classic rock bands alphabetically | classic rock bands beginning with t

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Beatles-A-Rama!!! The Show! with host Pat Matthews takes you on an incredible journey through the better known Fab 4 classics to their most obscure musical works, along with some great interviews and studio sessions making this show a must for any…
Written in minutes and with a riff born out of a guitar warm up exercise, this song most definitely had inauspicious beginnings. It remains the greatest example of why rock ballads don’t have to suck.
Producing great music from the first minute, these guys took it to the limit! Made many legendary songs like Hotel California, Take It Easy, One Of These Nights etc. Etc. One of the best bands ever in rock, true legends!
Buddy Holly – There are some people who claim that Buddy Holly created rock and roll. The singer started performing in 1949, but he really hit it big in 1957 with “That’ll Be the Day”, which hit number one in the U.S. charts. Holly died two years later in a tragic plane crash, which also killed Ritchie Valens and the Big Bopper.
Alice should be in the top 5 at least. I mean, he’s a badass. He’s got a great voice, killer music, and he’s a showman, which makes his concerts all the more enjoyable/interesting. Guy deserves so much more credit. I LOVE you, ALICE COOPER!
The Doors – While The Beatles and Beach Boys were all about fun, upbeat rock and roll, The Doors ushered in something very different. Jim Morrison brought the world a very dark and sensual rock and roll music that bordered on lewd and disturbingly controversial. They burned very bright but only lasted eight years before Morrison died at the age of 27.
Roger Waters is one of the few true musical geniuses. Acompanied by a great guitarist in David Gilmour, along with Richard Wright and Nick Mason. Pink Floyd ruled the sound waves of the 70’s with top notch albums and unforgettable live performances. –
Buffalo Tom will play dates across Europe later this year – watch video for their cover of Simon & Garfunkel’s The Only Living Boy In New York: https://www.loudersound.com/news/buffalo-tom-announce-european-tour …pic.twitter.com/TRoBXkquV4
I get it they are not everyone’s cup of tea and people get tired of hearing their names mentioned. But when people mention old music and everyone thinks of The Beatles, doesn’t that say something? Let’s give John, Paul, George and Ringo some credit.
The classic rock format evolved from AOR radio stations that were attempting to appeal to an older audience by including familiar songs of the past with current hits.[5] In 1980, AOR radio station M105 in Cleveland began billing itself as “Cleveland’s Classic Rock,” playing a mix of rock music from the mid-1960s to the present.[6] Similarly, WMET called itself “Chicago’s Classic Rock” in 1981.[7] In 1982, radio consultant Lee Abrams developed the “Timeless Rock” format which combined contemporary AOR with rock hits from the 1960s and 1970s.[8]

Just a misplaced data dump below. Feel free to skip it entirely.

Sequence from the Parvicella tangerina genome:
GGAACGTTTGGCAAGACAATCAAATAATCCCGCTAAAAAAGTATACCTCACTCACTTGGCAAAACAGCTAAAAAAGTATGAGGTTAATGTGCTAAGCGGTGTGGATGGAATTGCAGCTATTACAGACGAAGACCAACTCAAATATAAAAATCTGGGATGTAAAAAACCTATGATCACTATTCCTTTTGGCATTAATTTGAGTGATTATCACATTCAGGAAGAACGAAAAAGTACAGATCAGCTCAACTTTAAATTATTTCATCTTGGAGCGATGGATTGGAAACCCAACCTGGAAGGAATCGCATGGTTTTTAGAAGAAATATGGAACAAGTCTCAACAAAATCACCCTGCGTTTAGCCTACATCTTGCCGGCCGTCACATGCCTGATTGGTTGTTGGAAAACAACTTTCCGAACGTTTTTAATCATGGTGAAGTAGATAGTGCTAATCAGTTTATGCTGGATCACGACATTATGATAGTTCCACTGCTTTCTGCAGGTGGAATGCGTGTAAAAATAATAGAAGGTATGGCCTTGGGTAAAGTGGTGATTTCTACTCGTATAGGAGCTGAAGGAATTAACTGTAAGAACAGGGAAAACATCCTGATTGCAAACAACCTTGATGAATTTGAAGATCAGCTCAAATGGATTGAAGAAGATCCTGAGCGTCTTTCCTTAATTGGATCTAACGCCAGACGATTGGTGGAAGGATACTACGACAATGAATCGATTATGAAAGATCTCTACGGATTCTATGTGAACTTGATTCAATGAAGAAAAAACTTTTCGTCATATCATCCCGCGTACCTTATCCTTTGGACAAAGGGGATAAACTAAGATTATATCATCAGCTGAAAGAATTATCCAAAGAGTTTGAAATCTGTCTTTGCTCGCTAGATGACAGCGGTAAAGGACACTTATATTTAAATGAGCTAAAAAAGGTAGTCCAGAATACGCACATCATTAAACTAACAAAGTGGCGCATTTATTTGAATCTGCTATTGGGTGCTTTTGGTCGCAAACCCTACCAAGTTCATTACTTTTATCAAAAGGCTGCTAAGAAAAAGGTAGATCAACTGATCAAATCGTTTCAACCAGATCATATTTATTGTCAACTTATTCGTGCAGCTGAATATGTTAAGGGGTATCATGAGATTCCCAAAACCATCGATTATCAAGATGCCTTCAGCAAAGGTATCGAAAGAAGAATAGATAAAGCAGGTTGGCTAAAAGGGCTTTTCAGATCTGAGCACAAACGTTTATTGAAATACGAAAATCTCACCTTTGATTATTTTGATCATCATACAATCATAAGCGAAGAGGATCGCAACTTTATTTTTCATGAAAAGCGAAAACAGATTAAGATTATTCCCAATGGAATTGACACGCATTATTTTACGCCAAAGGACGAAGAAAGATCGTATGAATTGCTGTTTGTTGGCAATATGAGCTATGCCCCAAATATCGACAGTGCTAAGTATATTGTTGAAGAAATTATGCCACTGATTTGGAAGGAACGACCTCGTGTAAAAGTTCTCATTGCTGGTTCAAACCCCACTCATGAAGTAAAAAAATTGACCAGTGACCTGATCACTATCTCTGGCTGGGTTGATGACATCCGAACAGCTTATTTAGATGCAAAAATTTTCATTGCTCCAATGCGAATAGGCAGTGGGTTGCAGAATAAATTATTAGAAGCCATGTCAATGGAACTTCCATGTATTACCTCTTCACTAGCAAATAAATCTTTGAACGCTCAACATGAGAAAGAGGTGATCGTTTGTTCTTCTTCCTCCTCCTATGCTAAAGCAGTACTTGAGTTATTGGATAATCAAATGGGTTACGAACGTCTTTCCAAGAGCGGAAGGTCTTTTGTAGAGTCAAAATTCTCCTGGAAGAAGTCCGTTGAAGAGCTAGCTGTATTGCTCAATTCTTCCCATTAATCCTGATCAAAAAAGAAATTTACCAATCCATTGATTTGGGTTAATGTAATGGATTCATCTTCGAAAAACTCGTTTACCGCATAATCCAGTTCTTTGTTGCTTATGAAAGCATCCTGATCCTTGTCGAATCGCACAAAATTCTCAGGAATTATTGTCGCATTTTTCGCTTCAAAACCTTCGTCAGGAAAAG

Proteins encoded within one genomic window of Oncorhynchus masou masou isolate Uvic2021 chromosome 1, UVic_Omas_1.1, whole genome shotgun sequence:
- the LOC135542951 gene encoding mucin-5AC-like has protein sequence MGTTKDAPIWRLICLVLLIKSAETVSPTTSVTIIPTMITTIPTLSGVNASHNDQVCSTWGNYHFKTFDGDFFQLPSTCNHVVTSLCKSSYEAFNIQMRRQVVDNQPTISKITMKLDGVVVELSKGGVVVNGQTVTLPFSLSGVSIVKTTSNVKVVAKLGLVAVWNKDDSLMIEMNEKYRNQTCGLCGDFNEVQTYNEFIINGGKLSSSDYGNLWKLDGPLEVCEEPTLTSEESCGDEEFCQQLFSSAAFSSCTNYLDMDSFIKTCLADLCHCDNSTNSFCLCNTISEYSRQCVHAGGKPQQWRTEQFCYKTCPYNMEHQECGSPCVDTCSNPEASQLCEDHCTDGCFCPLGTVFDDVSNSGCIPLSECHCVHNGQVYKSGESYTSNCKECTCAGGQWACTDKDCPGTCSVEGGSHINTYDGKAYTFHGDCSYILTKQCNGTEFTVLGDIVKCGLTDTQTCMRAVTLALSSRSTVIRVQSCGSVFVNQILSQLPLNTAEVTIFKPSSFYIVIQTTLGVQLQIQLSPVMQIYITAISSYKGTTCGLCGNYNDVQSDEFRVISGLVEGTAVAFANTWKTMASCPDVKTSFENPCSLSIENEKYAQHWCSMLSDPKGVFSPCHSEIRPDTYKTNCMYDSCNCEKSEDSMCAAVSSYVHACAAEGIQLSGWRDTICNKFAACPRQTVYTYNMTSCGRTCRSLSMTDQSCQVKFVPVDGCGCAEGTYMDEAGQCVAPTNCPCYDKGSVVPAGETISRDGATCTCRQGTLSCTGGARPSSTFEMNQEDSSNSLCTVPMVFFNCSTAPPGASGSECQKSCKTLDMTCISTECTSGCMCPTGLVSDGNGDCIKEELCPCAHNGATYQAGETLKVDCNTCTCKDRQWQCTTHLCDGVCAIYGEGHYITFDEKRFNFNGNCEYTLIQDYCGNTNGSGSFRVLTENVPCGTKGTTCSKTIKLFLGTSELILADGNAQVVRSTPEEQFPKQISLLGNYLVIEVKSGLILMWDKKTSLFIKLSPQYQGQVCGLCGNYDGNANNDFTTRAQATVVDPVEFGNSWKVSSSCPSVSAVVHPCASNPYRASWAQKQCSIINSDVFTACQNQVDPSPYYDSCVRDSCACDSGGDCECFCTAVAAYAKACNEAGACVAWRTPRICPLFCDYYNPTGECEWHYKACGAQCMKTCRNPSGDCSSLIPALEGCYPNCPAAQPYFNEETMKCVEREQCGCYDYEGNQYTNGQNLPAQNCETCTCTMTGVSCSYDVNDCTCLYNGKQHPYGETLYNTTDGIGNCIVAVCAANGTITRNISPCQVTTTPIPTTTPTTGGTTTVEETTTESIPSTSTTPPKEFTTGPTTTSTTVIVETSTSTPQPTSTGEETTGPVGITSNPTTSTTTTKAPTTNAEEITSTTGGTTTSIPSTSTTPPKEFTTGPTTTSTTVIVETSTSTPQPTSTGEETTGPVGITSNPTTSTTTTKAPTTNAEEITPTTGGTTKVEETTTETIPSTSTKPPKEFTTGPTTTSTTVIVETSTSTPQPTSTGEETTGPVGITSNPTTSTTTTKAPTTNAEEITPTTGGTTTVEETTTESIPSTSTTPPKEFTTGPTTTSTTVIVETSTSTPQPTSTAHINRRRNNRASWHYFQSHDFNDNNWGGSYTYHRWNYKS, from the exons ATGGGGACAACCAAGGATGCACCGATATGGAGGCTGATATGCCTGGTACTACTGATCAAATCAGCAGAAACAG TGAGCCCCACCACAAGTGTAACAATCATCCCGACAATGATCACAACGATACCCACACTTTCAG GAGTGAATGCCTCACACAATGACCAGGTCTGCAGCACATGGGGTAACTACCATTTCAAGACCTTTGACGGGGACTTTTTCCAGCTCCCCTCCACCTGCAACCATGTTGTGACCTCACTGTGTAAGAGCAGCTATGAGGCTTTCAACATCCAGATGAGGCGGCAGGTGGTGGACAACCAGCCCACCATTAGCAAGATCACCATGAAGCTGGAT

Chuck Berry – Another one of the pioneers of rock and roll was the exciting Chuck Berry, who got started in his career in 1953. He got his big break in 1955 with “Maybellene” and “Ida Red”, but his biggest hits came in 1956 with “Roll Over Beethoven” and then later with a series of top 10 hits including the iconic “Johnny B. Goode.”
Performed by the Rolling Stones and written and sang by Mick Jagger, who narrates the song as if he were the devil himself, declaring that he’d wreaked havoc on humanity over the centuries. Interestingly, Jagger’s inspiration for the song came from the books of Baudelaire and Mikhail Bulgakov’s novel The Master and Margarita. Jagger’s intention was that it would be a kind of Bob Dylan song. But it was guitarist Keith Richards’ idea to increase the tempo of the song, add percussion, and give it a samba-like feel. The result – a ballistic rock classic!
Musicians better than most of their peers, one of the best front man ever and lyrics socially relevant on a higher intellectual level than the dungeons and dragons fantasy lyrics of groups like Led Zeppelin. The doors are the greatest band of all times!
The critics say AC/DC songs sound the same. Tell me, does BACK IN BLACK (1980), For Those About to Rock (1981) sound like Rock and Roll Train (2009) and Rock Or Bust(2014)? Their sound is theirs. It’s that AC/DC sound that only the Young brothers can produce. It’s actually a subset of rock n roll. You have metal, blues, Rock, Pop, and AC/DC. Plus, they have never made music for the critics. They make it for their Fans. Put it this way: if AC/DC ever listened to their critics at least ONE TIME, I believe they wouldn’t be where they are today. Still making music for soundtracks. Still selling out stadiums at world record pace. I get a kick out of those who say “oh they’re losing a step. They’re getting old”. Haha! Of course! They’re human! But losing a step? I disagree. If they lose a step then they’re hiding it very well. Not bad for guys in their 60’s pushing 70! I can barely get out of bed at 40 sometimes but here they are rocking still. Numbers don’t lie and neither do the …more